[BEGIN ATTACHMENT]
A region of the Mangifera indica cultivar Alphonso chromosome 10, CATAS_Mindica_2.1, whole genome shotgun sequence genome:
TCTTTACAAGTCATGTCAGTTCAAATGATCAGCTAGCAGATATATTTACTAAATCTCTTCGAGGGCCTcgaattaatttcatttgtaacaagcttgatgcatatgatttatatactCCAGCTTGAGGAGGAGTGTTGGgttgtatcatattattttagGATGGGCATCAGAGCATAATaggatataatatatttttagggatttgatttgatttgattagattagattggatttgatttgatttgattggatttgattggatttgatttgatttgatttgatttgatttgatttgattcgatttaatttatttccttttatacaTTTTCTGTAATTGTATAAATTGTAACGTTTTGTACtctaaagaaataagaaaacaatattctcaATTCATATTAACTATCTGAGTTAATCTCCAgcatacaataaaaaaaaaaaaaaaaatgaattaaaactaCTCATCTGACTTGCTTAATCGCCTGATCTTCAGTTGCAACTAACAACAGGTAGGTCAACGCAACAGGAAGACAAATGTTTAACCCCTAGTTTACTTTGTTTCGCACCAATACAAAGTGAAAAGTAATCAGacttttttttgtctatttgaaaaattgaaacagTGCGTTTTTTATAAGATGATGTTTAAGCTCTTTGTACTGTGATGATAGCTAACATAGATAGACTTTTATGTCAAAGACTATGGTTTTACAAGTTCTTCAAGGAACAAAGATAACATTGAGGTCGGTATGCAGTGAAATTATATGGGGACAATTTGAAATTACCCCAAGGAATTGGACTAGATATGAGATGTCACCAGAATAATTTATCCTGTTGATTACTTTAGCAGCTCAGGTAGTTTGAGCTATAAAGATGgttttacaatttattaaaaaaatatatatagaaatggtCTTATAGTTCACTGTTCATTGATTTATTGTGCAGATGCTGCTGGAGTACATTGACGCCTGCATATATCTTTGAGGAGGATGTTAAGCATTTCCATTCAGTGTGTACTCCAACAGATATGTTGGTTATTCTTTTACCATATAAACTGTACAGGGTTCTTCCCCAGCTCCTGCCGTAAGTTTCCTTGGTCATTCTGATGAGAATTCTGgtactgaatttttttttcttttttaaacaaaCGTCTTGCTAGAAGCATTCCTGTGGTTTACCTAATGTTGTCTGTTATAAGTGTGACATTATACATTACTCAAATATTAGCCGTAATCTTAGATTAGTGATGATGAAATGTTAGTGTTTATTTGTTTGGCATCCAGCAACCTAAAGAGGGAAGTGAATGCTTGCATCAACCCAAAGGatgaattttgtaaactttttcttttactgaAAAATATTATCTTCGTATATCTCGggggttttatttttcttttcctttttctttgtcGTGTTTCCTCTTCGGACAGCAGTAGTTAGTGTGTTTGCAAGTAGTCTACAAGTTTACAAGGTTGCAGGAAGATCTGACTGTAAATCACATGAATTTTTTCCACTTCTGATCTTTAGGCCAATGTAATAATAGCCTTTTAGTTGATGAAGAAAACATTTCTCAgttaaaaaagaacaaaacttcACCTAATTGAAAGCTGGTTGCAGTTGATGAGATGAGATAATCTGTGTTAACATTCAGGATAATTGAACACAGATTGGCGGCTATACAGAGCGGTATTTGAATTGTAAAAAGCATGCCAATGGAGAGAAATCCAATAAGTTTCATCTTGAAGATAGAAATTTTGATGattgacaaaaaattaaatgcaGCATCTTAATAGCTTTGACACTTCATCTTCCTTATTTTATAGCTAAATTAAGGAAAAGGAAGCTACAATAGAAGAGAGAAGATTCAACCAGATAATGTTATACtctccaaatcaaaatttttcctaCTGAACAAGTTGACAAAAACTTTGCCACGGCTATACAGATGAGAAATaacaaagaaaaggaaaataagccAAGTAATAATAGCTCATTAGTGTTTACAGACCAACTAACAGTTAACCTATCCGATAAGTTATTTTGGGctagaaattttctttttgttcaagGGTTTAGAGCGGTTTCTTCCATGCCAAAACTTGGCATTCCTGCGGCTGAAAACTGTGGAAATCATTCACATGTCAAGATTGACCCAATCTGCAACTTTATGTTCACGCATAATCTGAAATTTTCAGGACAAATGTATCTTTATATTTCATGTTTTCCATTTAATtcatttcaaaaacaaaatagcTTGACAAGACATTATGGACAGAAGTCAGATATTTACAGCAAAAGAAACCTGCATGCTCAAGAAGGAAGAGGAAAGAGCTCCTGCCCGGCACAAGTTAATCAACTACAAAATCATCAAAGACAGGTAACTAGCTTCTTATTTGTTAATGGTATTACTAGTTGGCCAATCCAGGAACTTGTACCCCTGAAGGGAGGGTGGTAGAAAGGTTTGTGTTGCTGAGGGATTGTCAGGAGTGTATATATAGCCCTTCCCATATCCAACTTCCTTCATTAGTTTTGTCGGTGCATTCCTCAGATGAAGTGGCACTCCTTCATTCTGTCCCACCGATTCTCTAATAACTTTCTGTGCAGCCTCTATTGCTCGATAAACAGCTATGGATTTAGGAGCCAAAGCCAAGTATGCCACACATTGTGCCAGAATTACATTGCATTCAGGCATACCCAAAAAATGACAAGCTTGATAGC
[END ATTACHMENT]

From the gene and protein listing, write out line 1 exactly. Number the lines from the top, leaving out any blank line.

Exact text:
A region of the Mangifera indica cultivar Alphonso chromosome 10, CATAS_Mindica_2.1, whole genome shotgun sequence genome: